EDITORIAL

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Students are constantly under review. Almost everything we create in one of the campus’s classrooms is subject to the analytical, judgmental gaze of professors who will reward us or punish us with some sort of grade or score. However unwelcome this surveillance may be, the school environment trains students to expect someone looking over our shoulders, as we peaceably hand over work for review. Other types of surveillance, though, may just be unwelcome, unexpected and, worst of all, undetected.

When Congress meets on Jan. 3, the issue at hand will be the USA Patriot Act, as some of its provisions are set to expire at the end of the year. While debate on the Patriot Act has been constant since its passage, the looming occasion of its possible renewal or amendment is inflaming debate. Students are now presented with the opportunity to learn about how the Patriot Act affects them and their freedoms, and take the time to act against the act before it is renewed-or even strengthened.

When it comes to their rights, many students either don’t know, don’t care, or experience an unfortunate mixture of both. To those students, The Skyline View asks, “How would you feel if your parents rummaged through your drawers? Or if your little brother were to read your diary?” The feelings evoked by these thoughts should be no different from what you feel when you think of a law that similarly infringes upon your right to privacy.

Skyline College has many foreign students in attendance, and these students have the most to worry about. One part of the Patriot Act, the Student Exchange and Visitor Infosystem Act, creates an electronic database of all foreign students and their information for the government’s easy access and retrieval. On a practical level, it means more inconvenient paperwork and a possible extra interview before being admitted as a foreign student. It also presents yet another obstacle to foreign students who are already struggling to assimilate into a different culture, and now are singled out and truly made to feel like outsiders. In addition to the anxiety inherent in college life, a system made specifically to track students purely based on their country of origin causes unecessary apprehension.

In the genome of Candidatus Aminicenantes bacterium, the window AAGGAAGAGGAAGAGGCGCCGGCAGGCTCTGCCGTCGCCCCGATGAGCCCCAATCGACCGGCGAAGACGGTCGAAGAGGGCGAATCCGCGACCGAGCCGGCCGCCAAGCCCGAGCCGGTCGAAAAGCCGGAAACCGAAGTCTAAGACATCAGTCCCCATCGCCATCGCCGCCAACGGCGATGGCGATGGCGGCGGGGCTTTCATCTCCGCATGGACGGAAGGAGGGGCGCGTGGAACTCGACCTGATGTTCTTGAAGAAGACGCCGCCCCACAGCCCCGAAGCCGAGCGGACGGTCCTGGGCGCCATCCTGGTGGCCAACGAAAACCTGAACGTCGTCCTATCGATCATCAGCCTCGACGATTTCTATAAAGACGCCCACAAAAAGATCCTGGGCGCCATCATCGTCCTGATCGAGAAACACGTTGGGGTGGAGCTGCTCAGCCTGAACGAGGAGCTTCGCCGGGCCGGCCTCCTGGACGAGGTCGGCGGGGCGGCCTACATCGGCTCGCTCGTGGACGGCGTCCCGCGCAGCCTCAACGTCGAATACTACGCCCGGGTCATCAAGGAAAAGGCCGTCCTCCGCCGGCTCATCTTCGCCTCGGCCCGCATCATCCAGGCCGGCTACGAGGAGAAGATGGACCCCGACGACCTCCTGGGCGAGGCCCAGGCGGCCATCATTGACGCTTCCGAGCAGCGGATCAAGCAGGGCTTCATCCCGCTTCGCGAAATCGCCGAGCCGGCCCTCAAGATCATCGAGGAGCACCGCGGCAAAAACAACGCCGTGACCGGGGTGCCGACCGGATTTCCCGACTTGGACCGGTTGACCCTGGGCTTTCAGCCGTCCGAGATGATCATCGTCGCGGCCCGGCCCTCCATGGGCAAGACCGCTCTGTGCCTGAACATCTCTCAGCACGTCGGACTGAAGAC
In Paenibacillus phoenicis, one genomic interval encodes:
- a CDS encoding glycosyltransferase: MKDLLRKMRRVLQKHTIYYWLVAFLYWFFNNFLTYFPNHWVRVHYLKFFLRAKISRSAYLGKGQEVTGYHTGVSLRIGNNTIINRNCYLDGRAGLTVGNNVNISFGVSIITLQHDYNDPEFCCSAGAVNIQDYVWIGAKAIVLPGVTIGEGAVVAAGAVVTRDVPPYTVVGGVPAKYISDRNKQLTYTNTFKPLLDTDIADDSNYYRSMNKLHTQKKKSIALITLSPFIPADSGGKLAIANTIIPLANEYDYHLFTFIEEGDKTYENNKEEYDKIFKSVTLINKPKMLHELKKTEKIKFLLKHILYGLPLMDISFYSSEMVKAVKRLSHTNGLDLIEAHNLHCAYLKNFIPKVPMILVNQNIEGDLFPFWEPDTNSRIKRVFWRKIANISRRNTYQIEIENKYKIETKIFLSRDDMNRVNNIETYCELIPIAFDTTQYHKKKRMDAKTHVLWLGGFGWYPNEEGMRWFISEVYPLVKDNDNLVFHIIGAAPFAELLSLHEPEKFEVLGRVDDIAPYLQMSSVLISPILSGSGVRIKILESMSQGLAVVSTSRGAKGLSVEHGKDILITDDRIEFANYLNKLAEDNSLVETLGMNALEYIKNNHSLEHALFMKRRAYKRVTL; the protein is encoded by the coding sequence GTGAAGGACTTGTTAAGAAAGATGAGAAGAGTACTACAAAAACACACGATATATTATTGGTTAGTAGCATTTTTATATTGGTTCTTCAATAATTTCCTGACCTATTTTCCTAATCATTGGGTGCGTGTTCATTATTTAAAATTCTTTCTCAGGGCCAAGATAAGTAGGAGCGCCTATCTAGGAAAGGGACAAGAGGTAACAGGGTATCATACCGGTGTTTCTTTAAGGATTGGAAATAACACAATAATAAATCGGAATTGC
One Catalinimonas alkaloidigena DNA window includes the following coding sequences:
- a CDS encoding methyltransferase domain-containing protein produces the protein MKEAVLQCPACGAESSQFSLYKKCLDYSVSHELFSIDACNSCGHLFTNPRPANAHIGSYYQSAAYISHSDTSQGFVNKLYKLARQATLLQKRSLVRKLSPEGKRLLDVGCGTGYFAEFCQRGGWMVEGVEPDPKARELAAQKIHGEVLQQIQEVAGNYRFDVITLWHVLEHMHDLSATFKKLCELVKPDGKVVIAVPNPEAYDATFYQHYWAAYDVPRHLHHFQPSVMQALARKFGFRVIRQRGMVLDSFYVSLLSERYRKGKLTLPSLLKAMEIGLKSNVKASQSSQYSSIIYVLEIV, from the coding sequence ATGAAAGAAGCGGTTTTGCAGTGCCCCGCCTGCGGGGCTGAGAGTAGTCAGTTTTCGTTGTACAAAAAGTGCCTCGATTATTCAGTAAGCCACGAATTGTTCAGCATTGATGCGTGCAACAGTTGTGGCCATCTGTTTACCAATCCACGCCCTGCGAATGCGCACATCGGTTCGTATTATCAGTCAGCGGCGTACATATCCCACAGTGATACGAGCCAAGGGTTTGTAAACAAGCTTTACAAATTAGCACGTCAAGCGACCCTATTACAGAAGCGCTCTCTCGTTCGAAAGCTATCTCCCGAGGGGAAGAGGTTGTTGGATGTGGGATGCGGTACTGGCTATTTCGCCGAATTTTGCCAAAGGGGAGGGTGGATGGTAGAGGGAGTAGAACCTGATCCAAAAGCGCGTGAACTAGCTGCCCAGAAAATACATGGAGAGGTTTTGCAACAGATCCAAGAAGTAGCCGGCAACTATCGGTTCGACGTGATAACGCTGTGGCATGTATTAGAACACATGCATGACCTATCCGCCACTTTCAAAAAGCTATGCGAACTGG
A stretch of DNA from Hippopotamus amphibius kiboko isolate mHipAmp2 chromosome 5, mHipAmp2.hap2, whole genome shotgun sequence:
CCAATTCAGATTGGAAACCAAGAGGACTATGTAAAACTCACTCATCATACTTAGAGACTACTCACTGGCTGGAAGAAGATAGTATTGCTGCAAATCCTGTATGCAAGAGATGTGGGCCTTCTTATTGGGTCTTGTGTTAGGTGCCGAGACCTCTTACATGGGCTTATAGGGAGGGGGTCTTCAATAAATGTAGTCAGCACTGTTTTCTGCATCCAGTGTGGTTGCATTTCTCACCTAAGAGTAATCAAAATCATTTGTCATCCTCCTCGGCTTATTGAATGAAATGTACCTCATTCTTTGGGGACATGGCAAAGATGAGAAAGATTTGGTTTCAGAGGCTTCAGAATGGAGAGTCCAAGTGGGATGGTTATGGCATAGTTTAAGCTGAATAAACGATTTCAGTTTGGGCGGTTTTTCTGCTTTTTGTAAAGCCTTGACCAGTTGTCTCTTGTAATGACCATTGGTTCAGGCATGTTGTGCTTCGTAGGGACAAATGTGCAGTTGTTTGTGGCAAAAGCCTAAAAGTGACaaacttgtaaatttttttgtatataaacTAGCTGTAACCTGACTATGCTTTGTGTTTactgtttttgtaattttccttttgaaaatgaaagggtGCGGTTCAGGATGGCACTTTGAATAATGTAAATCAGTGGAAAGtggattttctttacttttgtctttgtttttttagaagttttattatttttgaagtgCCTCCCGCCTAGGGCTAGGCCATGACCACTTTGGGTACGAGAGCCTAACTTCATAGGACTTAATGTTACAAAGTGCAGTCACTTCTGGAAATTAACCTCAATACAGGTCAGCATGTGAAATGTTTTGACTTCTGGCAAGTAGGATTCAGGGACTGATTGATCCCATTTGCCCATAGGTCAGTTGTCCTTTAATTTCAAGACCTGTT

Any student in the process of transferring is familiar with the mountain of paperwork that must be transferred from one institution to another. Within the mass of transcripts and applications, information ranging from students’ Social Security numbers to income information, as well as prior records from previously attended schools are all held in a student’s record. Prior to the creation of the Patriot Act, the Family Education Rights and Privacy Act of 1974 protected students from the release of their records without the requestor first notifying and obtaining permission from the student. The Patriot Act allows for the release of such formerly private records to the government through a secret court order, as long as it is done in the “fight against terrorism.” With the creation of confusing new “G00” numbers to replace our social security numbers for identification in the name of privacy, why should this mentality not extend to records that contain much more information?

The release of library records is another provision, although not the last, to affect students and their privacy. For students, libraries become more than a necessity, they become second homes. Skyline students must register for a Peninsula Library card in order to use the computers in the lab. Most students can testify that they check out many different materials for various papers. Now, the footprints that students leave on their library cards are also subject to investigation by the government. Students are forced to look over their shoulders, worried that the texts they check out may paint a misleading portrayal of them as terrorists.

Students become so caught in the routine of school that they often forget what they should actually be using their colleges for: learning. The Skyline View reminds students of this goal, and hope that they keep it in mind and take the initiative to find out how laws like the Patriot Act are impacting their lives. Educate yourselves and make a difference, so that it is you that has the greatest influence on what you experience on your very own campus.